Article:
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Describes the cultural, historical, and scientific aspects of hairdressing and hairstyling throughout history.
This monograph provides specialists and primary care physicians who are interested in hair with the practical know-how needed to achieve successful management of male alopecia. Guidance is first provided on the examination of hair loss in men, covering such aspects as clinical examination, the role of trichoscopy and the trichogram, laboratory work-up and scalp biopsy. Diagnosis and treatment are then described in depth for a diverse range of conditions involving alopecia. Expert opinion is combined with the results of evidence-based medicine to provide the best current advice, highlighting the synergistic action of combination regimens and adjuvant treatments and explaining the concept of multitargeted treatment. All aspects of follow-up are covered, including compliance issues and expectation management. The role of hair care and cosmetics is also considered, with identification of potential adverse effects as well as benefits.
A folklorist who taught as a civilian professor at the Naval Academy in Annapolis, Maryland, for seven years, Carol Burke analyzes the military as an occupational folk group, arguing that every detail of military culture—from the "high and tight" haircut to the chants sung in basic training—is laden with significance. Exploring the minute ways that "the cult of masculinity" persists in all branches of the United States military today, Burke unearths fascinating details and offers eye-opening anecdotes about basic training, military dress and speech, the history of the marching chant, the disdain some veterans still harbor for Jane Fonda, and the colorful—and sometimes questionable—rituals of military manhood. Postulating that culture is made—not born—Burke urges the military to consciously change its policy of "gendered apartheid" so it can evolve into the gender-, race-, and sexuality-neutral democratic institution it needs to be. "As Carol Burke makes clear in this important book, American military culture is now driven less by soldierly professionalism or patriotic zeal than by a toxic combination of misogyny and homophobia . . . Razor-sharp in its analysis, and harrowingly well-informed, it is essential for those concerned with our military, democracy, and culture."—Mark Crispin Miller, author of The Bush Dyslexicon: Observations on a National Disorder "Carol Burke reveals how institutional cultures become sexist--and stay sexist. She uses her sharp feminist eye and ears to expose the boy-o jokes, marching chants, and initiation rituals that are the very stuff of privileging certain forms of masculinity, insuring not only that women are marginalized, but also that men police other men. After reading Carol Burke, the US Naval Academy and its counterparts throughout the military will never look--or sound--the same."-Cynthia Enloe, author of "Maneuvers: The International Politics of Militarizing Women's Lives"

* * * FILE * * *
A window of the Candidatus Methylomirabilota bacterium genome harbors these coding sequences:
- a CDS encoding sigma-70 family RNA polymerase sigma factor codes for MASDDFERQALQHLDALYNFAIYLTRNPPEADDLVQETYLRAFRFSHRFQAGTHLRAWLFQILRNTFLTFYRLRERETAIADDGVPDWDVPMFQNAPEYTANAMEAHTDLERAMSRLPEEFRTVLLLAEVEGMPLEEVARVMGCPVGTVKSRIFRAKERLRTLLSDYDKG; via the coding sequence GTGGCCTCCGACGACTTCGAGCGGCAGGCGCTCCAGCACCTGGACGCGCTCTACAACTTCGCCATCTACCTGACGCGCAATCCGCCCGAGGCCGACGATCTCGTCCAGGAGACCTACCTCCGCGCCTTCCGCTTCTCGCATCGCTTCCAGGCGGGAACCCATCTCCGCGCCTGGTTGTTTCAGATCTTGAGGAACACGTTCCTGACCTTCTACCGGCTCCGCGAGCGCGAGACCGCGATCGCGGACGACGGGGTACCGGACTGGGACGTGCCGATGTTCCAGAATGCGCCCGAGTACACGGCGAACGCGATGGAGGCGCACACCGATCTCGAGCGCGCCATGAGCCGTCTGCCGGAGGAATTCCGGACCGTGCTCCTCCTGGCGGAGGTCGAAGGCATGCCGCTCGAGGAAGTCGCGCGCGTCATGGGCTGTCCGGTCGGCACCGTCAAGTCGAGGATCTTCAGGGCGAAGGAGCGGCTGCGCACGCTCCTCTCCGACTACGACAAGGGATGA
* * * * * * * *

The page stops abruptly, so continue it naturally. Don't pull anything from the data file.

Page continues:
Style of dress has always been a way for Americans to signify their politics, but perhaps never so overtly as in the 1960s and 1970s. Whether participating in presidential campaigns or Vietnam protests, hair and dress provided a powerful cultural tool for social activists to display their politics to the world and became both the cause and a symbol of the rift in American culture. Some Americans saw stylistic freedom as part of their larger political protests, integral to the ideals of self-expression, sexual freedom, and equal rights for women and minorities. Others saw changes in style as the erosion of tradition and a threat to the established social and gender norms at the heart of family and nation. Through the lens of fashion and style, Dressing for the Culture Wars guides us through the competing political and social movements of the 1960s and 1970s. Although long hair on men, pants and miniskirts on women, and other hippie styles of self-fashioning could indeed be controversial, Betty Luther Hillman illustrates how self-presentation influenced the culture and politics of the era and carried connotations similarly linked to the broader political challenges of the time. Luther Hillman’s new line of inquiry demonstrates how fashion was both a reaction to and was influenced by the political climate and its implications for changing norms of gender, race, and sexuality.